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ISIS in hospital

Editorial | New Delhi |

There can be no justification in any religion or creed ~ however fundamentalist and potentially mortal ~ for the kind of outrage that convulsed Kabul last week. The attack on the Sardar Mohammad Daud Khan hospital near the US embassy in Afghanistan’s beleaguered capital was three-pronged ~ on the sick, on the country’s largest military establishment, and on the fragile security in the aftermath of the NATO pullout. In the larger canvas of geopolitics, a signal has also been emitted to the United States, which maintains a relatively truncated military presence. The hospital is situated across the road from the heavily fortified US embassy and is in the vicinity of the Afghan Supreme Court.
The site of the carnage can be contextualised with the government’s warnings that attacks in the “high-profile” areas of Kabul are likely to escalate this year. The malevolence that has killed more than 30 people in a health facility has been as calculated as competitive. Such suspicions are reinforced by the fact that the perpetrators were disguised as surgeons. As the ISIS claims responsibility, it is pretty much obvious that the Caliphate is intent on scoring points over the Taliban and Al Qaida in their bastion of Afghanistan. The targeting of a hospital has never happened even in the points of origin of ISIS ~ Iraq and Syria.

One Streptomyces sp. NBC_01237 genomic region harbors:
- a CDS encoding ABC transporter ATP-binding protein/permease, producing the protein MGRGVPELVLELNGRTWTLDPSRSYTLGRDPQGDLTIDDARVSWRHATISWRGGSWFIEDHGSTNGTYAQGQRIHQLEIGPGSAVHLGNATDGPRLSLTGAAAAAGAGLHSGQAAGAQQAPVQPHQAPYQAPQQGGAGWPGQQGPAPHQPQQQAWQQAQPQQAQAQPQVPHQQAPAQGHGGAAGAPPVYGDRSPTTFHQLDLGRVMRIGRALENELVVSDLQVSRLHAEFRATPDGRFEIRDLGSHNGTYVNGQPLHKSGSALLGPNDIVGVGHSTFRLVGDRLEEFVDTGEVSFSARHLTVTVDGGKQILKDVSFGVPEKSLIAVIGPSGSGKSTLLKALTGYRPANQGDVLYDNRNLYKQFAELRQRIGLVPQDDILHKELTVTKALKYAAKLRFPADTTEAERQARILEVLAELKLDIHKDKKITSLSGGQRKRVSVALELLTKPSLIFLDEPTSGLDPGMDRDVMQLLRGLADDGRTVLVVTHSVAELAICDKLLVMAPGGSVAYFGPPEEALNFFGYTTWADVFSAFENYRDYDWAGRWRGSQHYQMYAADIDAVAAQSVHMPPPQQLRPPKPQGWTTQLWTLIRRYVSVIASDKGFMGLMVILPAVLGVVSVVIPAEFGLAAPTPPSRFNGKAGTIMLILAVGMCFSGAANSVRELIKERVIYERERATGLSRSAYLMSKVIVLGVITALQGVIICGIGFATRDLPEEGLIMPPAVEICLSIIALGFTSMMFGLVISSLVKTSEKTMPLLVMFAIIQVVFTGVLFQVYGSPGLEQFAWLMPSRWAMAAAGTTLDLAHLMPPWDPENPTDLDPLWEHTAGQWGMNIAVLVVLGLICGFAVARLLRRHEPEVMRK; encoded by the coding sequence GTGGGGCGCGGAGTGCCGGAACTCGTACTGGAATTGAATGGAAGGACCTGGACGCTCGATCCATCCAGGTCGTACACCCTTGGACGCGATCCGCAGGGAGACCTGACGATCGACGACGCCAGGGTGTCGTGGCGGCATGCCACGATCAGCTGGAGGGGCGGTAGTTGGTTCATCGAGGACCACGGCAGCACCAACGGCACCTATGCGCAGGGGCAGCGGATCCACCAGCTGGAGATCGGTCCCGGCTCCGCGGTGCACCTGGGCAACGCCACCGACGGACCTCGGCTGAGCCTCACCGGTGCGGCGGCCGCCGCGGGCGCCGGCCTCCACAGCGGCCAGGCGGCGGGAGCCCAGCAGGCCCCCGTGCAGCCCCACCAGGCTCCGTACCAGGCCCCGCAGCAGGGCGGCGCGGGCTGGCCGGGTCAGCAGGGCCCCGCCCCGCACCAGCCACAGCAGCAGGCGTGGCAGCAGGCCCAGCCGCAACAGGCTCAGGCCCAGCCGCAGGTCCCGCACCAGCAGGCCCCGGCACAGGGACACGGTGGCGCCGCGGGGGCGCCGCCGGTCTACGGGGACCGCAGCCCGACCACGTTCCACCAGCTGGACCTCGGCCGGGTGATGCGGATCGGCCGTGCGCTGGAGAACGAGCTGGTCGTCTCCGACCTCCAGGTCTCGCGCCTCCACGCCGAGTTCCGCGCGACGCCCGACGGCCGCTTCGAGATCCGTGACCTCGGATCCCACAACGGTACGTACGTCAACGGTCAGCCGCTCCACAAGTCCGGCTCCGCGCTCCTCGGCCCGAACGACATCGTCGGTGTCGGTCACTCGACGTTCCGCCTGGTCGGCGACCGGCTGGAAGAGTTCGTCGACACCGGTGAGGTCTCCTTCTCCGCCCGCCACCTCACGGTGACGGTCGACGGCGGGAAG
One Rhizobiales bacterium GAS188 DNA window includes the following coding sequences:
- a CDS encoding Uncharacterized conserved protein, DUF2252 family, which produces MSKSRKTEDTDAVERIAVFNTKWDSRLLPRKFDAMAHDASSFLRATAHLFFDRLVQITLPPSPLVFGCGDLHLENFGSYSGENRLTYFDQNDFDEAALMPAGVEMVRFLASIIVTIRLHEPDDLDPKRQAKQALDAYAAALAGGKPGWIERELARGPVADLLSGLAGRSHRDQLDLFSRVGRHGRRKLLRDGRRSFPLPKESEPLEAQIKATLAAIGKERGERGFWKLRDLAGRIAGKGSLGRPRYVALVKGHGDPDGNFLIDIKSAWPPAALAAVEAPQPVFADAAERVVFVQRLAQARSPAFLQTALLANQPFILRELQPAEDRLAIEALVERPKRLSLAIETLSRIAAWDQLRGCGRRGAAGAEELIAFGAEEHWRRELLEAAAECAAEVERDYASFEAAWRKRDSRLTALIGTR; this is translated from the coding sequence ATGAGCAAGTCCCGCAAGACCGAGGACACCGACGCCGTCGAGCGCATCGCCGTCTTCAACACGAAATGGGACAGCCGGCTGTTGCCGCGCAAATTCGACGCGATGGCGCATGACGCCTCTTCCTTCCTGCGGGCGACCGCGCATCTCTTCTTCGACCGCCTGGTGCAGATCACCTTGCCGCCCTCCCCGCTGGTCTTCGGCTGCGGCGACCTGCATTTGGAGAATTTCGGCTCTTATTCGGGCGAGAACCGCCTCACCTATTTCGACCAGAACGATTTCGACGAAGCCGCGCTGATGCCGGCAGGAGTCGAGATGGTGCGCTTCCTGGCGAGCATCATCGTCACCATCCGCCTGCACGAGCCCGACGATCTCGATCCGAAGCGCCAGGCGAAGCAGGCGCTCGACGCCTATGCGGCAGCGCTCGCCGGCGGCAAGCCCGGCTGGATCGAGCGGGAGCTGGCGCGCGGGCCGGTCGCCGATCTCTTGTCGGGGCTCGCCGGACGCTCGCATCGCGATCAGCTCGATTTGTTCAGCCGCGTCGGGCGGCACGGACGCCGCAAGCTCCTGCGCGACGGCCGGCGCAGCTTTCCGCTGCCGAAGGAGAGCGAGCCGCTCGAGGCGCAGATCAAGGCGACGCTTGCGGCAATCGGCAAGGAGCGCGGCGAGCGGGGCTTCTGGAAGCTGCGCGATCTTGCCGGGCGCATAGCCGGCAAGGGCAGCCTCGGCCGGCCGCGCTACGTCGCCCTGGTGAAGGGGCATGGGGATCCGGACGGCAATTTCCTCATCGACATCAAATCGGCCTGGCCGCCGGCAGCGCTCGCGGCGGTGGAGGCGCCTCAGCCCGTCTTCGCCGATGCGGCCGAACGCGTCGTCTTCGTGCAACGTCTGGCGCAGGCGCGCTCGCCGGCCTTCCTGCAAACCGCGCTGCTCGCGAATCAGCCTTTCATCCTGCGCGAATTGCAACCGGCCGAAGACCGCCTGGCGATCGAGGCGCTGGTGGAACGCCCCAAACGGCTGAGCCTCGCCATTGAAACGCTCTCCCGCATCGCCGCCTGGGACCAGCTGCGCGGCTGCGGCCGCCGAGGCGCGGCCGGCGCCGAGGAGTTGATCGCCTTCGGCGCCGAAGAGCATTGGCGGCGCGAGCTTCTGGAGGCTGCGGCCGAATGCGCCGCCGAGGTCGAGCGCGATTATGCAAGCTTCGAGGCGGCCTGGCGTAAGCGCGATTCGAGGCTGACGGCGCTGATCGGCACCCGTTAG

With the pressure ramped up in Mosul and Aleppo, the Caliphate has extended its tentacles further afield… to Pakistan (exemplified most recently with the attack on a Sufi shrine) via Bangladesh where machete-wielding ISIS operatives have killed bloggers and the rationally inclined.

In the season of elections, the ISIS involvement in the Lucknow siege remains a matter of contestation, however. Miltant activity affords no scope for political shadow-boxing between the BJP and Samajwadi Party. The government of President Ashraf Ghani will now have to contend with a forbidding challenge on three fronts ~ Taliban, Al Qaida and ISIS. The attack was the central point of his address on International Women’s Day ~ “There is an ongoing terrorist attack in a hospital which tramples all human values.

In all religions, a hospital is regarded as an immune site and attacking it is attacking the whole of Afghanistan.” Violent fanaticism is apparently the thread that binds the three outfits. Beyond that superficial similarity must lie the differences in the competitive pursuit of a hideous agenda. The tragedy is enormous ~ patients have been driven quicker to death than to cure.